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5 Common Order Picking Methods

By August 25, 2023September 20th, 2023No Comments
A worker in a warehouse picking products using a trolley, following a certain order picking method.

Order picking is a crucial operation in an order fulfilment procedure. It accounts for 55% of operations costs, so it is arguably the most significant part of the fulfilment. Since it accounts for more than half of the labour cost, picking should be quick and accurate.

That’s where these various picking methods come into the picture. The best picking method for your operations will depend on factors such as:

  • Warehouse size
  • Daily order volume
  • Priority (Is it raising accuracy? Shortening your fulfilment times? Or, do you want to save time and money on training and technology investment?)

Let’s take a look at the different picking methods that are used today, and see which one might be the best to implement in your order-picking process.

5 Common Order Picking Methods

There are 5 common picking methods used in the industry. These methods can be conducted using paper or technology, whichever way you prefer or can afford. The recommended warehouse size and order volume for each picking method scale up as we go down this list.

Single Order Picking

Single order picking (also known as Discrete picking) is a method that involves picking all items for a single order before moving on to the next one. Since it is one of the most classic methods, it can be easily done with paper and pen. In essence, all you have to do is go through the list of orders from top to bottom.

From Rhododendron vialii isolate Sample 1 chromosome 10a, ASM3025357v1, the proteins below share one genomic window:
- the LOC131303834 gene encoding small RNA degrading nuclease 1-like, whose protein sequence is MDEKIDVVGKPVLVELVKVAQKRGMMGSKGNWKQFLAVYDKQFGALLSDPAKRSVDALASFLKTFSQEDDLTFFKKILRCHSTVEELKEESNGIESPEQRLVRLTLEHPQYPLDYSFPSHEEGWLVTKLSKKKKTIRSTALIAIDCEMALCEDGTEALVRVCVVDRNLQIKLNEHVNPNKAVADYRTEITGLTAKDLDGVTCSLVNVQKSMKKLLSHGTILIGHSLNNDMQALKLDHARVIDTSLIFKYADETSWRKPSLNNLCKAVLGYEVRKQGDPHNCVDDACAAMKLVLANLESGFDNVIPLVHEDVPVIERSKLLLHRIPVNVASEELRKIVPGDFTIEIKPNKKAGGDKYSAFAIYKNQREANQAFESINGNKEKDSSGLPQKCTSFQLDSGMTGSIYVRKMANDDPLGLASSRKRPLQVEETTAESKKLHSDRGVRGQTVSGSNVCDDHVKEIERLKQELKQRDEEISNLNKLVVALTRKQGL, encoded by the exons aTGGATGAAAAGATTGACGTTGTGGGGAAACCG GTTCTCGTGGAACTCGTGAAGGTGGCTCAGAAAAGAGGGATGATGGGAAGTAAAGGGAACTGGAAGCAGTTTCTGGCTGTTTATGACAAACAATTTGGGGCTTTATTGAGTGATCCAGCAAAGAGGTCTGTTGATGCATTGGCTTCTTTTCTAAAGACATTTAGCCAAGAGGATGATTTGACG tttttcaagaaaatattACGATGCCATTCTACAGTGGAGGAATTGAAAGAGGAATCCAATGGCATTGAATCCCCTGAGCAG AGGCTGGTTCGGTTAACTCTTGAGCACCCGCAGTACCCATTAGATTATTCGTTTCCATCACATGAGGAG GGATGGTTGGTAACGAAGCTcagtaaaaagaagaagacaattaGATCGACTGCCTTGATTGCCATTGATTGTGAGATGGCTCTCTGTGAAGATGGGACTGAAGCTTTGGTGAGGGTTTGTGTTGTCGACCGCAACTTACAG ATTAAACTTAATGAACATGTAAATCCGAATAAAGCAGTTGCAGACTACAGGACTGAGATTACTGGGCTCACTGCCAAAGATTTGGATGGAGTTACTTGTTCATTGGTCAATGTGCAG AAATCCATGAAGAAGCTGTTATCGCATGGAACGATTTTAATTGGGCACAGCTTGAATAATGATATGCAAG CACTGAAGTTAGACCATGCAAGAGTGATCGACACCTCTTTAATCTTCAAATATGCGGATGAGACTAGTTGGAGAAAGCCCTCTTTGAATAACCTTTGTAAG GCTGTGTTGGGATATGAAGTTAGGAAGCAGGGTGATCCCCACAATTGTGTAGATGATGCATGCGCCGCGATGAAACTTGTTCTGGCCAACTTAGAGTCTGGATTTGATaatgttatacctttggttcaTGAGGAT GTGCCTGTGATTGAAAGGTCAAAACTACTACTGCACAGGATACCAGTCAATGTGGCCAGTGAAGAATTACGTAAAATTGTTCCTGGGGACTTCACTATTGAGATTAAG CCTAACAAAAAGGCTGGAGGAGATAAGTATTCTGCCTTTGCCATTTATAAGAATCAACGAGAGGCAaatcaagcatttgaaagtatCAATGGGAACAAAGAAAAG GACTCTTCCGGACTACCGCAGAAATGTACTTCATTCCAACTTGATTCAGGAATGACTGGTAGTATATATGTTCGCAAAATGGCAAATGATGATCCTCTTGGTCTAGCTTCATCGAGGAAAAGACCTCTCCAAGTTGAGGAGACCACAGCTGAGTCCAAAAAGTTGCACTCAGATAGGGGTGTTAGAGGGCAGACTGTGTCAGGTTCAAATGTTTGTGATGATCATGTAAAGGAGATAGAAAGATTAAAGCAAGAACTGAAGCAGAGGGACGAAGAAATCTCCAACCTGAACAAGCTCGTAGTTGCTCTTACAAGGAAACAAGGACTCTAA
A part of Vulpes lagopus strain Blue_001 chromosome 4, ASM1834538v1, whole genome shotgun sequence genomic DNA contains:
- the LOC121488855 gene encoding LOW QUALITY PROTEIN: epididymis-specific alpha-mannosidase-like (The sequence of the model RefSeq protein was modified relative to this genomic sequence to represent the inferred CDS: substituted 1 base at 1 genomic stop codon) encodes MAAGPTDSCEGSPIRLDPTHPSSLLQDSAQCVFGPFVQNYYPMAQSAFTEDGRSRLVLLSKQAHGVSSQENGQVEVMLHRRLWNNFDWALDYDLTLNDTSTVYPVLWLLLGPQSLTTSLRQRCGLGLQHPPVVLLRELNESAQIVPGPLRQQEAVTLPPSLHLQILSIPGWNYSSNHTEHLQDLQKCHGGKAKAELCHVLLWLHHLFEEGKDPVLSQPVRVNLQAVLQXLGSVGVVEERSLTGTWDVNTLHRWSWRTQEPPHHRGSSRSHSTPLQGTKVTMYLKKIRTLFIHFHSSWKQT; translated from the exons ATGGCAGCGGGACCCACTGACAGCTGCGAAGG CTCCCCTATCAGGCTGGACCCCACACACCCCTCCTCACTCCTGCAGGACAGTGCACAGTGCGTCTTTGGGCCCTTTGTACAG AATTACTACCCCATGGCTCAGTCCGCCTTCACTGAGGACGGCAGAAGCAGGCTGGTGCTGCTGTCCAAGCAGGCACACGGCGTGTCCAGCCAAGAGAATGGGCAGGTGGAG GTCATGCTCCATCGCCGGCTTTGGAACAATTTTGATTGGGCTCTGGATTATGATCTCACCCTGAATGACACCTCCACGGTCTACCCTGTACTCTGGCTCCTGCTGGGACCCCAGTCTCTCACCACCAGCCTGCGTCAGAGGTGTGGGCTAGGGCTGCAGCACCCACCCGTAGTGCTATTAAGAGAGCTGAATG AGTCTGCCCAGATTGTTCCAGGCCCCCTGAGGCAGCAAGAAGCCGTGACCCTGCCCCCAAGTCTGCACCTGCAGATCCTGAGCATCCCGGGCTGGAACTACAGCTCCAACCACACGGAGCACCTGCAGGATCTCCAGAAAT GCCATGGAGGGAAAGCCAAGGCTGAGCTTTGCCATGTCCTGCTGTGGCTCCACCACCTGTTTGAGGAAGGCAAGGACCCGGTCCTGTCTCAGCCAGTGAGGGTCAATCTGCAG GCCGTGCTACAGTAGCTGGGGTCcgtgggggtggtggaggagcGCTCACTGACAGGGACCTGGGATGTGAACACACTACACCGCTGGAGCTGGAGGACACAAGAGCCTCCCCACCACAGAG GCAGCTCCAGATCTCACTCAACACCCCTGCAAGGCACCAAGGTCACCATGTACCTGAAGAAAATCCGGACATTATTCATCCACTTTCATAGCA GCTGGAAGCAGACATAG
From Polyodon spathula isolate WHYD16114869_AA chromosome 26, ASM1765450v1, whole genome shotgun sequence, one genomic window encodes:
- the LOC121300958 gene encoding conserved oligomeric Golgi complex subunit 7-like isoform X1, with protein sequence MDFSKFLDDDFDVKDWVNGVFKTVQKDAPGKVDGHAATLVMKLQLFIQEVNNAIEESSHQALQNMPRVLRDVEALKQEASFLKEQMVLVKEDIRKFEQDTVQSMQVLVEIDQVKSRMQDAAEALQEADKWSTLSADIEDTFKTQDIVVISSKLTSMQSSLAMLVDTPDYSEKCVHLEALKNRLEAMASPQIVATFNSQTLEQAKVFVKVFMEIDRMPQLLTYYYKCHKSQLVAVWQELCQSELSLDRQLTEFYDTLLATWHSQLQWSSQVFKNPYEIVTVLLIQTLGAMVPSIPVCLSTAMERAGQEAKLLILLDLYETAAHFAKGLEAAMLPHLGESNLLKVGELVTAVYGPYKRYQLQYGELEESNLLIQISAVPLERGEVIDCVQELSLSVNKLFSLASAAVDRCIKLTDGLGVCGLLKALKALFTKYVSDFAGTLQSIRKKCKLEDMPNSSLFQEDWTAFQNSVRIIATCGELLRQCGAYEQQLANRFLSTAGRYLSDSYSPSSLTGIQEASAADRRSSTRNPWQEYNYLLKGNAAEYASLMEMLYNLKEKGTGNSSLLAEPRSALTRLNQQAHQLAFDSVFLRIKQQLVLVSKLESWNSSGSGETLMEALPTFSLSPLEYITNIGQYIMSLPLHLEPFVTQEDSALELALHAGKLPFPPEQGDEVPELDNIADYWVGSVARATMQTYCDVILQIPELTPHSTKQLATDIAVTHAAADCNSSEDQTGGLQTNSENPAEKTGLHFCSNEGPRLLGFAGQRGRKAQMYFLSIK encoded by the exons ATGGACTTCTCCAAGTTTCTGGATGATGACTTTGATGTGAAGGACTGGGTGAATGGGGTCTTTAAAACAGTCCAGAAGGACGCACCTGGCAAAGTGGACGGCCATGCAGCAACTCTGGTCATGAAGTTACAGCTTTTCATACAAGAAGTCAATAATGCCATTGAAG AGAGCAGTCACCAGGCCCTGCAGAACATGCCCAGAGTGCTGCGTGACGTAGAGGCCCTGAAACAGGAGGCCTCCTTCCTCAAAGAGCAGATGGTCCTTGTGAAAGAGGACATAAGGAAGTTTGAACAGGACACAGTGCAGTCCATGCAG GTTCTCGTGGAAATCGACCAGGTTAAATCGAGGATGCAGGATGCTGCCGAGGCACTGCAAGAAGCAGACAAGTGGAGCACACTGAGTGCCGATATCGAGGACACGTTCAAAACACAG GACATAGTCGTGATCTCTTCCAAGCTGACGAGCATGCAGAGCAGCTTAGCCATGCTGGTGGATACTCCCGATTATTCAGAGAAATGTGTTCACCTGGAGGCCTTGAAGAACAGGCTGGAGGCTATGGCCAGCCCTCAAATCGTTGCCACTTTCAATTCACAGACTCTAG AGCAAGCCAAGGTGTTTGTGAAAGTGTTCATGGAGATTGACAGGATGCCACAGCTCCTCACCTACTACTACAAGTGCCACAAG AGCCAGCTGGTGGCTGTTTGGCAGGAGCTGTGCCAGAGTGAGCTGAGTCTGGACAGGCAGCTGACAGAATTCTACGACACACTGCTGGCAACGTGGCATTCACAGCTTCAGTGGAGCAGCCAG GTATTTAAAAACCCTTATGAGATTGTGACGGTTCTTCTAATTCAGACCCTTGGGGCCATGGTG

• Low-cost implementation and easy to teach.
  • Reduces the risk of items from one order getting mixed up with items from another.
  • Works well in smaller warehouses with less travel time between storage locations.


  • Slow and inefficient when you have large daily order volumes.
  • Increases the risk of employee injury due to unoptimised routing.
  • Can become expensive in terms of labour costs as order volumes increase.

If you’re in a startup position for your ecommerce business, this would be the easiest method to start with.

Batch Order Picking

Batch order picking (also known as Multi-order picking) involves picking groups or ‘batches’ of orders based on product, not based on the orders themselves. So, you would pick multiple quantity of the same product that are required to fulfil multiple orders. The products are usually divided into each order after they have all been picked.


  • Reduced travel time for the picker when fulfilling multiple orders of the same product.
  • You can assign different pickers to different SKUs, making it even simple for them to execute their role better.
  • Faster than the single order picking method.


  • Requires extra investment in warehouse equipment, technology, and training.
  • Not suitable for warehouses with low daily order volume.
  • Items must be sorted into orders after picking, which can cause more errors.

This method is a common upgrade from single order picking. It works better if your product line has increased and order volume is starting to grow.

Cluster Order Picking

Cluster order picking is a method where you ‘cluster’ the orders into a group and pick all of the items in one go.

At first, it sounds similar to the earlier two picking methods. However, cluster order picking is not focused on similar factors. Pickers will simply pick all of the products from multiple orders in a single trip around the warehouse.


  • Faster than the single order picking method.
  • Possible with both pen-and-paper and technology.
  • Can be adopted to work with automated picking equipment.


  • Increased risk of items from different orders getting mixed up.